Daycon ordered to reinstate workers
Judge rules against Upper Marlboro firm in strike case
A National Labor Relations Board administrative judge has ruled in favor of union workers who went on strike against an Upper Marlboro cleaning company last year.
Judge Joel P. Biblowitz issued his decision Tuesday, finding that Daycon Products violated federal labor laws by breaking off negotiations with the union and later refusing to reinstate the strikers when the union, via Teamsters 639 in Washington, D.C., unconditionally offered to return to work in July, according to board information. Biblowitz also ruled that the company illegally subcontracted out work without negotiating with the union.
Biblowitz ordered Daycon to reinstate the employees within 14 days and provide back pay from July 6 to the date of reinstatement, plus interest. He also ordered Daycon to resume bargaining with the union and rescind any unilateral charges.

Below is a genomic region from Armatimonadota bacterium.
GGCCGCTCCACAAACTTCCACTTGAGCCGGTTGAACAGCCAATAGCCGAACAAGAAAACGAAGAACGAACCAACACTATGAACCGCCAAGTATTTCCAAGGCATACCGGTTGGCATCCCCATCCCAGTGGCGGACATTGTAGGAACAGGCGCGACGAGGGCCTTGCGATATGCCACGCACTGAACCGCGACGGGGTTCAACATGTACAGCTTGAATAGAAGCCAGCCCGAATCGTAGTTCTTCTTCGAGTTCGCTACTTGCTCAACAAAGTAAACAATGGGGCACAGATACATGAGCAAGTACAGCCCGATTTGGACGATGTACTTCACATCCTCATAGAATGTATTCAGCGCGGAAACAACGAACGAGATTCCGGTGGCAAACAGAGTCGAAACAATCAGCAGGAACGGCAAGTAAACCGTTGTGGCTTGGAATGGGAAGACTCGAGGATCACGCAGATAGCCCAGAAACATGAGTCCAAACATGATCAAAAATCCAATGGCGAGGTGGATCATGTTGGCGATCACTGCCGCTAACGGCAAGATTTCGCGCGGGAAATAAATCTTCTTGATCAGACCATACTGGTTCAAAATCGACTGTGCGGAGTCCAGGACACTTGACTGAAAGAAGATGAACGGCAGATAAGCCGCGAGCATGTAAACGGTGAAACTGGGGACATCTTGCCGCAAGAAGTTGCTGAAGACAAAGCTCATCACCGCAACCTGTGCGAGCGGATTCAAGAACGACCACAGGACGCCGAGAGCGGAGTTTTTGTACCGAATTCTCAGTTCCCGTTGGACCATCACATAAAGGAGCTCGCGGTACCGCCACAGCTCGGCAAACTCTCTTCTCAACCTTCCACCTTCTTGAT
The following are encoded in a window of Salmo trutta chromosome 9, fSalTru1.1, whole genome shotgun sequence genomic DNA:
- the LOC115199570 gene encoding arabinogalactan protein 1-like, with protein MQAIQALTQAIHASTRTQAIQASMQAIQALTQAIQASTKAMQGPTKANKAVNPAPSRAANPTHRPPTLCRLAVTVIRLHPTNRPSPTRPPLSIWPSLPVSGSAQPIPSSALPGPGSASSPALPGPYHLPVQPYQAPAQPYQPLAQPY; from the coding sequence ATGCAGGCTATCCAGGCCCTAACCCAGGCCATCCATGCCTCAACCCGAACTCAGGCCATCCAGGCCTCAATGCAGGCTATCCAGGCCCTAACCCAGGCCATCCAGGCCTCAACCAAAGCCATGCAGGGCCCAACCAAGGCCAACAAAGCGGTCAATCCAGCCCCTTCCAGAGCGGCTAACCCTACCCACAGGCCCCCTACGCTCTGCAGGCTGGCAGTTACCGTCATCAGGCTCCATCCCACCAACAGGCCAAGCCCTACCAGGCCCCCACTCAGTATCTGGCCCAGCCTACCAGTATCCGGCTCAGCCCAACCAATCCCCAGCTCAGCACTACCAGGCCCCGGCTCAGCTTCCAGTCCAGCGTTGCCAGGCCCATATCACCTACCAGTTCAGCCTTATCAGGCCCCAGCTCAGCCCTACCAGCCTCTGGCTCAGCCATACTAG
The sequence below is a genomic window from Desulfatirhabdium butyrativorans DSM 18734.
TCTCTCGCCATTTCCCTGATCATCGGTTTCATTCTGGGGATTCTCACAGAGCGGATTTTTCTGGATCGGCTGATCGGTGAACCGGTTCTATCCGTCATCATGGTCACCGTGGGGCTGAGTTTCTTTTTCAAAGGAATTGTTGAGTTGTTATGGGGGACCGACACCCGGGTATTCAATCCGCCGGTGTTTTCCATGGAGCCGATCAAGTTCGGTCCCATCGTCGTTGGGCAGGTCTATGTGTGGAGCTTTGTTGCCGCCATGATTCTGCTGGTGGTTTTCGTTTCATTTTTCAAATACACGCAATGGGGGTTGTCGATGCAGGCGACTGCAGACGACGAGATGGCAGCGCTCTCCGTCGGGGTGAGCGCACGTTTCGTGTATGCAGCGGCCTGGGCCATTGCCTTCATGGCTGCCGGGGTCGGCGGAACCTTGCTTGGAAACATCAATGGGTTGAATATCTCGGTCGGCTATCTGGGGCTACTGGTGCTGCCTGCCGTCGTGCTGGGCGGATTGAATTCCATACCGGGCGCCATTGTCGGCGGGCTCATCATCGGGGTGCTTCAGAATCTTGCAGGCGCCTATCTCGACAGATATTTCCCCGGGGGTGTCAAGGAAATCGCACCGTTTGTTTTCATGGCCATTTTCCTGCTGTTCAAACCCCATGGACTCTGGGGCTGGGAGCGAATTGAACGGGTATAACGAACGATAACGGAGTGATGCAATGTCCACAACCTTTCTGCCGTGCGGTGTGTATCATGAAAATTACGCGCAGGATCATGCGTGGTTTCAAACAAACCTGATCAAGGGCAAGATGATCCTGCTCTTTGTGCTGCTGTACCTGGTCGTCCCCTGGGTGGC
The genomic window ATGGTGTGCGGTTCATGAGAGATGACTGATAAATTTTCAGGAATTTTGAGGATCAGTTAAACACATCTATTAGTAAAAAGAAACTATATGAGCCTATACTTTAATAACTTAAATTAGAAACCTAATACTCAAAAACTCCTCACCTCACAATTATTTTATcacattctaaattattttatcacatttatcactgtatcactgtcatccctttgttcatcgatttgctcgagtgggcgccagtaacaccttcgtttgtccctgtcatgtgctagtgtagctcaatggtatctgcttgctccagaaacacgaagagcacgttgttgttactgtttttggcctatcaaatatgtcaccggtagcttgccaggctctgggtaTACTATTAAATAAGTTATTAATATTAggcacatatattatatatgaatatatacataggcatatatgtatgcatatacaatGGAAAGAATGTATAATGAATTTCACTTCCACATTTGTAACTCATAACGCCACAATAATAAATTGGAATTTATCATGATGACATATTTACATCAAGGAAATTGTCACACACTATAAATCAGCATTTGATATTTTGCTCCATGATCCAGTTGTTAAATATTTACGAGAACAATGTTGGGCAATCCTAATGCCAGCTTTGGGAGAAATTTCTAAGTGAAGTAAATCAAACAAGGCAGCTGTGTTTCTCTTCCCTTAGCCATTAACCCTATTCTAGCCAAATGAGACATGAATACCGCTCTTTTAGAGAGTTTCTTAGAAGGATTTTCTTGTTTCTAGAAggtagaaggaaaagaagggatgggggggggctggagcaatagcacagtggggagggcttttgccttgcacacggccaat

The board also is awaiting a decision on its petition against Daycon for injunctive relief, which was filed in U.S. District Court in Greenbelt last month, spokeswoman Nancy Cleeland wrote in an e-mail to The Gazette on Thursday.
"We definitely feel like we've been vindicated," said Doug Webber, Local 639's business agent. "The wheels of justice move a little slow sometimes, but they do move."
Workers started their strike against Daycon on April 26, after contract negotiations collapsed. The union protested the company's uneven pay scale, which results in newer workers being unable to catch up to pay rates of senior employees. Fifty-five union workers were part of the original strike, although some have since crossed the picket line.
Although Daycon can appeal the judge's decision, Webber said the union hopes Daycon will "do the right thing."
Daycon representatives declined comment.
Privately held Daycon generates $50 million in annual revenues. The company provides cleaning equipment and supplies, services and vendor-managed inventory.